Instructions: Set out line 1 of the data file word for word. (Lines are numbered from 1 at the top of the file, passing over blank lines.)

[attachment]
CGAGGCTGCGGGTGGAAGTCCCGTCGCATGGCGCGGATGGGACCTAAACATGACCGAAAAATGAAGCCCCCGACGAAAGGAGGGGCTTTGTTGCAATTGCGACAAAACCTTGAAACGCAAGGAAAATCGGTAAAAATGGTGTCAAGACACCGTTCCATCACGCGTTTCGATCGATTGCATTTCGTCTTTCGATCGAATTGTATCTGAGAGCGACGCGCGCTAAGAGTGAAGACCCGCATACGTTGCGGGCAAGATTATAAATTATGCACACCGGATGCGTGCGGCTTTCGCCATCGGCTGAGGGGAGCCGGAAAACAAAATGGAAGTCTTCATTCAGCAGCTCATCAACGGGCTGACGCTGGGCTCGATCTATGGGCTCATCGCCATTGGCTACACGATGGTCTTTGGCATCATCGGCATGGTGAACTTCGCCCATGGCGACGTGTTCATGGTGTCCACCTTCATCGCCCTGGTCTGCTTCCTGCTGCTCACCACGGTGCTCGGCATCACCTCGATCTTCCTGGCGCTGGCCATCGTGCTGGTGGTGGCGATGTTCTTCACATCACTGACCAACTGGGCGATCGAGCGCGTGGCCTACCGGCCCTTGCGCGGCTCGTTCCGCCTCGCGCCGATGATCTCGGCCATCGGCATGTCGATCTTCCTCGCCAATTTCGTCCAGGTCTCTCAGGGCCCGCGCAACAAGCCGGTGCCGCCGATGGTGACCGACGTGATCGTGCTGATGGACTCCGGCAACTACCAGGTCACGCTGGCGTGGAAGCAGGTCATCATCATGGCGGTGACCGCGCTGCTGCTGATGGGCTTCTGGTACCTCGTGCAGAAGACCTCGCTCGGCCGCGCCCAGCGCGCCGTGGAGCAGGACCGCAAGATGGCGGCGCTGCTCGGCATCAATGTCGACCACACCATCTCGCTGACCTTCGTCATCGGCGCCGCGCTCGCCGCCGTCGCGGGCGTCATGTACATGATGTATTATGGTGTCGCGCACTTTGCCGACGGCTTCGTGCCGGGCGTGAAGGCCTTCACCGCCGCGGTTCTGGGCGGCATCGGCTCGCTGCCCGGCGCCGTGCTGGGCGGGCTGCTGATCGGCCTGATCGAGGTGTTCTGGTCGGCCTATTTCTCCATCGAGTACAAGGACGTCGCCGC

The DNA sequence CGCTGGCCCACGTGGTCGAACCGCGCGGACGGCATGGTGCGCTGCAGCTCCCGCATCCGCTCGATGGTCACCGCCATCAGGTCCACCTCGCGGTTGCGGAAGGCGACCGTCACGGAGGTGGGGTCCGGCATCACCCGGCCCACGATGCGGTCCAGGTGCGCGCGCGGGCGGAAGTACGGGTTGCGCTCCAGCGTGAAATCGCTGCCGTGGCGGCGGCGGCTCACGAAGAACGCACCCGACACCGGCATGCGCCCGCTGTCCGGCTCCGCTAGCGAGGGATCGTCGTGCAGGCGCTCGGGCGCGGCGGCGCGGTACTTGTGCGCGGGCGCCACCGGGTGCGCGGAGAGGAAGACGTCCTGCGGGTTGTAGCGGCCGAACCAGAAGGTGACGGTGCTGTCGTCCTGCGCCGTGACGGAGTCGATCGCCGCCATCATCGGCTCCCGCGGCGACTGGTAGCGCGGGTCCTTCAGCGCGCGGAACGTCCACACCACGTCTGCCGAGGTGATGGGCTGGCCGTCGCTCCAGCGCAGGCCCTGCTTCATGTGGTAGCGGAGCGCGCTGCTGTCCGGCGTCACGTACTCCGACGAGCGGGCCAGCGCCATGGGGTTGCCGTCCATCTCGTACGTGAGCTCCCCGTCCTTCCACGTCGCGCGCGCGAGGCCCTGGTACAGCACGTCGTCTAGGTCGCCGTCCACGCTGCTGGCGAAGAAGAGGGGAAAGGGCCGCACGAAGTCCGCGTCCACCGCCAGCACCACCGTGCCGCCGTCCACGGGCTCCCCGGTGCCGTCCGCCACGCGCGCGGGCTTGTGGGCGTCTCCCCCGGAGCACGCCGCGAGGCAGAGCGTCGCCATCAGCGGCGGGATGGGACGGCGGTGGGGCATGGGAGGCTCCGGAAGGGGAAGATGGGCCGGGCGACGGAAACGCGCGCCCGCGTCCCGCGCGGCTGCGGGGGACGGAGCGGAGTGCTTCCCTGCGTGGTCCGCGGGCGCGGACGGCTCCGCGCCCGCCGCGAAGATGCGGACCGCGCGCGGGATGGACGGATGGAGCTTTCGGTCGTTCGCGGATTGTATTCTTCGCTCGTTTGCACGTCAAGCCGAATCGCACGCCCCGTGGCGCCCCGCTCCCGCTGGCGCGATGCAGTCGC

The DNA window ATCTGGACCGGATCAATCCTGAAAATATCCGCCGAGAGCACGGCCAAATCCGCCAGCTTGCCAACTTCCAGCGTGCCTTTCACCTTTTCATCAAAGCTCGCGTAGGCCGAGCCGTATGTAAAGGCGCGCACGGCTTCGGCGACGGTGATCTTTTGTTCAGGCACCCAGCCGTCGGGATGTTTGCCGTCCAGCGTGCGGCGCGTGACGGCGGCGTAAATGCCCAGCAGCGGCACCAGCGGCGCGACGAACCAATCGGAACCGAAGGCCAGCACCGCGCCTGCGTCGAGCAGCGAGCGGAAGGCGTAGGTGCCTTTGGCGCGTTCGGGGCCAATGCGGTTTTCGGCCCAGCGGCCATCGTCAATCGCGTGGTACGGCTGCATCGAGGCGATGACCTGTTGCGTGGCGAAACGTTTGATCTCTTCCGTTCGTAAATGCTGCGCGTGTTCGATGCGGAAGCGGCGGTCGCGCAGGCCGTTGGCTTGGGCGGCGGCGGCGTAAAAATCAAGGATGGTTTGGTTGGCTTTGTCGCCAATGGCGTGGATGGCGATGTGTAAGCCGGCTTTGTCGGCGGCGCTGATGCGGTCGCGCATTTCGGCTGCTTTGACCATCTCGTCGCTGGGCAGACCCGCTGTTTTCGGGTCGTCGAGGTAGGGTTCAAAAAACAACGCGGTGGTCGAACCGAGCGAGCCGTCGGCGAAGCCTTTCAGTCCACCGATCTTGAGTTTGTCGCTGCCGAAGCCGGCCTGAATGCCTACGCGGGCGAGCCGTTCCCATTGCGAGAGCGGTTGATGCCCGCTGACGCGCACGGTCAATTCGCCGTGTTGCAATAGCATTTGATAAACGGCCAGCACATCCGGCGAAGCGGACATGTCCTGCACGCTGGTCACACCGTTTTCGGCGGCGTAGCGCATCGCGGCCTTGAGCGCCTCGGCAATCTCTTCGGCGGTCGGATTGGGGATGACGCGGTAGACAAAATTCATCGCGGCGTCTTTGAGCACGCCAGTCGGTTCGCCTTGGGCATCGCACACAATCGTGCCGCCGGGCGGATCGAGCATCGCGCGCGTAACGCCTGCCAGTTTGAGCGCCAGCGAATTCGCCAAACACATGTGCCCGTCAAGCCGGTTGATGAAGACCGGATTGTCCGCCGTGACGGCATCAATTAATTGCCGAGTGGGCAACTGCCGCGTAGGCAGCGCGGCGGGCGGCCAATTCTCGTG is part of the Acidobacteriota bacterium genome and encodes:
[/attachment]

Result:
CGAGGCTGCGGGTGGAAGTCCCGTCGCATGGCGCGGATGGGACCTAAACATGACCGAAAAATGAAGCCCCCGACGAAAGGAGGGGCTTTGTTGCAATTGCGACAAAACCTTGAAACGCAAGGAAAATCGGTAAAAATGGTGTCAAGACACCGTTCCATCACGCGTTTCGATCGATTGCATTTCGTCTTTCGATCGAATTGTATCTGAGAGCGACGCGCGCTAAGAGTGAAGACCCGCATACGTTGCGGGCAAGATTATAAATTATGCACACCGGATGCGTGCGGCTTTCGCCATCGGCTGAGGGGAGCCGGAAAACAAAATGGAAGTCTTCATTCAGCAGCTCATCAACGGGCTGACGCTGGGCTCGATCTATGGGCTCATCGCCATTGGCTACACGATGGTCTTTGGCATCATCGGCATGGTGAACTTCGCCCATGGCGACGTGTTCATGGTGTCCACCTTCATCGCCCTGGTCTGCTTCCTGCTGCTCACCACGGTGCTCGGCATCACCTCGATCTTCCTGGCGCTGGCCATCGTGCTGGTGGTGGCGATGTTCTTCACATCACTGACCAACTGGGCGATCGAGCGCGTGGCCTACCGGCCCTTGCGCGGCTCGTTCCGCCTCGCGCCGATGATCTCGGCCATCGGCATGTCGATCTTCCTCGCCAATTTCGTCCAGGTCTCTCAGGGCCCGCGCAACAAGCCGGTGCCGCCGATGGTGACCGACGTGATCGTGCTGATGGACTCCGGCAACTACCAGGTCACGCTGGCGTGGAAGCAGGTCATCATCATGGCGGTGACCGCGCTGCTGCTGATGGGCTTCTGGTACCTCGTGCAGAAGACCTCGCTCGGCCGCGCCCAGCGCGCCGTGGAGCAGGACCGCAAGATGGCGGCGCTGCTCGGCATCAATGTCGACCACACCATCTCGCTGACCTTCGTCATCGGCGCCGCGCTCGCCGCCGTCGCGGGCGTCATGTACATGATGTATTATGGTGTCGCGCACTTTGCCGACGGCTTCGTGCCGGGCGTGAAGGCCTTCACCGCCGCGGTTCTGGGCGGCATCGGCTCGCTGCCCGGCGCCGTGCTGGGCGGGCTGCTGATCGGCCTGATCGAGGTGTTCTGGTCGGCCTATTTCTCCATCGAGTACAAGGACGTCGCCGC